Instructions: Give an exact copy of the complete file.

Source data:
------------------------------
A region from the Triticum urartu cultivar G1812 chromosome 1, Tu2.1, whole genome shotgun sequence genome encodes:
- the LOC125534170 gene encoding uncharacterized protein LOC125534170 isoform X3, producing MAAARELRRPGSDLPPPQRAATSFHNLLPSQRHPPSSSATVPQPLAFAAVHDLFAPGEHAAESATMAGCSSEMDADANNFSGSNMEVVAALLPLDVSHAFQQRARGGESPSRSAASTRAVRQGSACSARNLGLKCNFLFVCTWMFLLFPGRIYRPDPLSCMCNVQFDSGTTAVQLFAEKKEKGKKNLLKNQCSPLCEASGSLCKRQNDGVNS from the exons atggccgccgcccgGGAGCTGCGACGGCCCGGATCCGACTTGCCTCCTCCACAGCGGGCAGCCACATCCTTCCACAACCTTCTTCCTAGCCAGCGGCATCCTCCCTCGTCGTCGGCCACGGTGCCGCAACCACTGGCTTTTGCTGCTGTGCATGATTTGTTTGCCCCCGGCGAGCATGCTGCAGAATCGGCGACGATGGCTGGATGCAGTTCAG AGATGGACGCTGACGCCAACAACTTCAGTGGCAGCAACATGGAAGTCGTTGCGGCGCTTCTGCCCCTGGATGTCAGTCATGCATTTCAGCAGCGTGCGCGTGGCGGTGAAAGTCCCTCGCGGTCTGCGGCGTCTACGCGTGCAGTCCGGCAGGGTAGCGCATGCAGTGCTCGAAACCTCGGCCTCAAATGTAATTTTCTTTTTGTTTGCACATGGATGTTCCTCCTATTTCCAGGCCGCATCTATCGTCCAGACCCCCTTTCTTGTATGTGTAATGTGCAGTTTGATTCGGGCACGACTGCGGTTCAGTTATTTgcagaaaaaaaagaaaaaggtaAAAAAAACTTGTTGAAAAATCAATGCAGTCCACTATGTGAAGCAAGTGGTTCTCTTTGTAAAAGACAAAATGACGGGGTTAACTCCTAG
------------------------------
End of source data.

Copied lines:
A region from the Triticum urartu cultivar G1812 chromosome 1, Tu2.1, whole genome shotgun sequence genome encodes:
- the LOC125534170 gene encoding uncharacterized protein LOC125534170 isoform X3, producing MAAARELRRPGSDLPPPQRAATSFHNLLPSQRHPPSSSATVPQPLAFAAVHDLFAPGEHAAESATMAGCSSEMDADANNFSGSNMEVVAALLPLDVSHAFQQRARGGESPSRSAASTRAVRQGSACSARNLGLKCNFLFVCTWMFLLFPGRIYRPDPLSCMCNVQFDSGTTAVQLFAEKKEKGKKNLLKNQCSPLCEASGSLCKRQNDGVNS from the exons atggccgccgcccgGGAGCTGCGACGGCCCGGATCCGACTTGCCTCCTCCACAGCGGGCAGCCACATCCTTCCACAACCTTCTTCCTAGCCAGCGGCATCCTCCCTCGTCGTCGGCCACGGTGCCGCAACCACTGGCTTTTGCTGCTGTGCATGATTTGTTTGCCCCCGGCGAGCATGCTGCAGAATCGGCGACGATGGCTGGATGCAGTTCAG AGATGGACGCTGACGCCAACAACTTCAGTGGCAGCAACATGGAAGTCGTTGCGGCGCTTCTGCCCCTGGATGTCAGTCATGCATTTCAGCAGCGTGCGCGTGGCGGTGAAAGTCCCTCGCGGTCTGCGGCGTCTACGCGTGCAGTCCGGCAGGGTAGCGCATGCAGTGCTCGAAACCTCGGCCTCAAATGTAATTTTCTTTTTGTTTGCACATGGATGTTCCTCCTATTTCCAGGCCGCATCTATCGTCCAGACCCCCTTTCTTGTATGTGTAATGTGCAGTTTGATTCGGGCACGACTGCGGTTCAGTTATTTgcagaaaaaaaagaaaaaggtaAAAAAAACTTGTTGAAAAATCAATGCAGTCCACTATGTGAAGCAAGTGGTTCTCTTTGTAAAAGACAAAATGACGGGGTTAACTCCTAG